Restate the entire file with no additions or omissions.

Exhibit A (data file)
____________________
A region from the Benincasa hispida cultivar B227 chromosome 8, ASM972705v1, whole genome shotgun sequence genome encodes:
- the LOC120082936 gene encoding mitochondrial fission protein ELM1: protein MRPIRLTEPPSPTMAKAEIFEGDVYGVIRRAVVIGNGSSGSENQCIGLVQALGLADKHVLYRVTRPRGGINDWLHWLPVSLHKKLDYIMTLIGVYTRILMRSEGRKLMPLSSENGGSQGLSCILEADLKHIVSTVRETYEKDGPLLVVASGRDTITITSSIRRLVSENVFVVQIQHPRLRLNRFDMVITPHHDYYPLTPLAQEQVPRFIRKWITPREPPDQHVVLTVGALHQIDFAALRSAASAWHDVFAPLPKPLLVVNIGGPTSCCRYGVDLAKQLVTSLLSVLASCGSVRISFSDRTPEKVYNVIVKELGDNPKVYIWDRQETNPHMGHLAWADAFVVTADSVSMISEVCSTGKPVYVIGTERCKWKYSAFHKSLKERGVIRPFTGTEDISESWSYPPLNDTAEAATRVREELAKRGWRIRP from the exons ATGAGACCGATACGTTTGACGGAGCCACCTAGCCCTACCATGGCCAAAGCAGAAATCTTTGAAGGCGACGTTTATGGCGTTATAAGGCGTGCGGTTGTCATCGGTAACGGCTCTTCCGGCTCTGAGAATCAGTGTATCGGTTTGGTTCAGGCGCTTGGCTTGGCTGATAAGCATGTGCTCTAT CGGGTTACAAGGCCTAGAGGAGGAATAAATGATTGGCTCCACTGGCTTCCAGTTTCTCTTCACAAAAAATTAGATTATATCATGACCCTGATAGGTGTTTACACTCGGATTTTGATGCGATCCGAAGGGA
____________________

A region from the Benincasa hispida cultivar B227 chromosome 8, ASM972705v1, whole genome shotgun sequence genome encodes:
- the LOC120082936 gene encoding mitochondrial fission protein ELM1: protein MRPIRLTEPPSPTMAKAEIFEGDVYGVIRRAVVIGNGSSGSENQCIGLVQALGLADKHVLYRVTRPRGGINDWLHWLPVSLHKKLDYIMTLIGVYTRILMRSEGRKLMPLSSENGGSQGLSCILEADLKHIVSTVRETYEKDGPLLVVASGRDTITITSSIRRLVSENVFVVQIQHPRLRLNRFDMVITPHHDYYPLTPLAQEQVPRFIRKWITPREPPDQHVVLTVGALHQIDFAALRSAASAWHDVFAPLPKPLLVVNIGGPTSCCRYGVDLAKQLVTSLLSVLASCGSVRISFSDRTPEKVYNVIVKELGDNPKVYIWDRQETNPHMGHLAWADAFVVTADSVSMISEVCSTGKPVYVIGTERCKWKYSAFHKSLKERGVIRPFTGTEDISESWSYPPLNDTAEAATRVREELAKRGWRIRP from the exons ATGAGACCGATACGTTTGACGGAGCCACCTAGCCCTACCATGGCCAAAGCAGAAATCTTTGAAGGCGACGTTTATGGCGTTATAAGGCGTGCGGTTGTCATCGGTAACGGCTCTTCCGGCTCTGAGAATCAGTGTATCGGTTTGGTTCAGGCGCTTGGCTTGGCTGATAAGCATGTGCTCTAT CGGGTTACAAGGCCTAGAGGAGGAATAAATGATTGGCTCCACTGGCTTCCAGTTTCTCTTCACAAAAAATTAGATTATATCATGACCCTGATAGGTGTTTACACTCGGATTTTGATGCGATCCGAAGGGA